The head sommelier of Frog by Adam Handling, Covent Garden talks to Douglas Blyde about how she will take the innovative list, classified by concepts rather than countries, forward, the “challenge” of working with chef-owner, Adam Handling, and her classical ballet training…
What is your vintage?
I was born in 1985 and the best memory of a wine that I’ve tried from that year is Château Haut-Brion.
What bottle sparked your love of wine?
I fell in love with a beautiful Argentinian Cabernet Franc from Gualtallary – El Gran Enemigo 2010 from Alejandro Vigil and Adrianna Zapata. It blew me away with its expression of terroir, inspiring me to want to know more about the great winemaking expertise behind it.
Where did you work before The Frog?
I started my sommelier career at Gaucho, working closely with Phil Crozier whom I consider to be the greatest expert on Argentinian wines and also my mentor. I then worked at Gordon Ramsay’s Union Street Café, deepening my knowledge of Italian beauties, before moving to D&D’s German Gymnasium where I learnt as much as possible about German and Austrian wines. At Galvin La Chapelle, where I became assistant head sommelier, I had a big window onto outstanding French wines.
What keeps you at The Frog?
The opportunity to work with one of the best wine lists I have ever come across. Kelvin McCabe is the mind behind it, and I will always be grateful for the opportunity he gave me to embrace and develop it while experimenting with crazy flavour combinations with wine pairings. I am now finishing my Diploma WSET and look forward to new challenges!
Describe the wine list?
It has personality, being divided by concepts rather than countries, showcasing a wide selection of styles and terroir expressions, while not forgetting sake which can match, beautifully, with Adam’s cuisine. You can find classics in the “Quintessential” section and unusual varieties and areas of production in “Esoteric”. To give an example, there is space to shine for Ochota Barrels and for Patrick Piuze, for Antinori and The Sadie Family. A brand new addition which I am super proud of is the great Samantha O’Keefe’s barrel-fermented Sauvignon Blanc from Lismore which offers excellent value.
Where do you intend to take it?
I would like to keep adding innovative and environmentally-conscious wines to each section. Considering that wine pairings are very popular at Frog, there’s always an opportunity to rotate wines.
What is your most seductive pour via Coravin?
The rich, vibrant, precise Poggio al Tesoro “Dedicato a Walter”, a single vineyard Cabernet Franc by Marilisa Allegrini. Oh, and Château d’Yquem 1990.
How many references are there in total?
What has been a standout wine pairing with a dish by Adam Handling?
The mackerel, beetroot and curry dish which we pair with Château Simone Rosé 2020 from Palette, Provence. With red fruit aromas and subtle oaky notes, the complex, silky wine matches the freshness of the beetroot while successfully enhancing the rich mackerel.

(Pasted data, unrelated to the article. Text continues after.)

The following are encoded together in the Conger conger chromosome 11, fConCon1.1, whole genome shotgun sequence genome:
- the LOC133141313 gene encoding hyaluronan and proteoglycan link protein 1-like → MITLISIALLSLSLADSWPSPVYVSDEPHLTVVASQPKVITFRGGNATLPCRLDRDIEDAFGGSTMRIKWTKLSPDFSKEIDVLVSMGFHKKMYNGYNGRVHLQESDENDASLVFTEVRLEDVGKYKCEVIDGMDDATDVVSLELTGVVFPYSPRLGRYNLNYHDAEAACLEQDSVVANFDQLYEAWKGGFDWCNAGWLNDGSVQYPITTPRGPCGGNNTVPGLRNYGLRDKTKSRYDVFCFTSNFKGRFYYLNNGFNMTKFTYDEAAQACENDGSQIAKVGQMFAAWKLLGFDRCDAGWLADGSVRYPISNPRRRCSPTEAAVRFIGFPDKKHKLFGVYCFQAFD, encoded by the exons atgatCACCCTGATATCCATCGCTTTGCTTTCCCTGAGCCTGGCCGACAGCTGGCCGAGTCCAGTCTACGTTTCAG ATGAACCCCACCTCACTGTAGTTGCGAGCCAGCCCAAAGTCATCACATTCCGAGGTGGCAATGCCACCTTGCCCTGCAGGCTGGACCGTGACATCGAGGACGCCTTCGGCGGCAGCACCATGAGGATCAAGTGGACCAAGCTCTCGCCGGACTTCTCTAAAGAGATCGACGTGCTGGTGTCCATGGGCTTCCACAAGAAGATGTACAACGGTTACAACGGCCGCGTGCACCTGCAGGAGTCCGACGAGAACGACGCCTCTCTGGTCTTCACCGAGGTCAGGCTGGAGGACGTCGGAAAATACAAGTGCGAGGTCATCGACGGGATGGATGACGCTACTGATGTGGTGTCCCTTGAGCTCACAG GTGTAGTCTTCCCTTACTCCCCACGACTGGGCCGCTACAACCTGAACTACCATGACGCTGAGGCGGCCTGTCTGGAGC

What is Adam like to work with?
He is inspired and inspiring. To work with him is a challenge, but one that motivates you to do bigger and better. His dream is my dream too
And what does he like to drink?
Burgundy, particularly Grand Cru Chassagne-Montrachet – as well as Champagne.
Which is the best table in the house?
For first time diners, the counter to watch the chefs wisely preparing every detail of each dish, while the round table in the middle makes guests feel they are surrounded by an orchestra playing the magic of service.
What music is played in the dining room?
A mix of lounge and jazz ranging to chill and deep house.
How does the art-rich setting enhance the enjoyment of wine?
The artwork in the dining room is from JJ Adams, chef Adam’s favourite artist: pop, colourful and as captivating as the wine selection. When you drink a skin contact Australian Vermentino and the Queen with tattoos and piercing is winking at you, it makes you feel cool and relaxed.
Do you have input in The Loch & The Tyne’s list?
Loch & Tyne is a beautiful gastropub in the romantic countryside of Old Windsor. The wine list has a major focus on English wines and you can find some of the gems listed at Frog over there too. I’m always happy to help Karolina and her team with pairing suggestions and tastings.
What is a misconception guests have of sommeliers?
That we are intimidating, or unnecessary. With such a different wine list at The Frog that the first approach of the sommelier is to guide guests through the different styles and encourage them to try unusual varieties, niche wines and unexpected pairings.
What worries you about the world of restaurants presently?
Recruiting professionals is challenging. After Brexit and the pandemic, many professionals left the UK. I believe that training, educating and transferring our passion to new recruits is imperative.
What was the last moving film you saw?
“The Hand of God” by Paolo Sorrentino.
How do you take your coffee?
An oat flat white in the morning then a ristretto after lunch.
What is your favourite cocktail?
The martini twist served at our Eve Bar: “Found in the Kitchen”.
Tell us something surprising about yourself?
Before discovering my passion for wine, I used to dance, studying classical ballet for 15 years.
And finally, what do you look for when hiring new sommeliers?
I truly believe that a brilliant sommelier should be curious, ambitious and open-minded.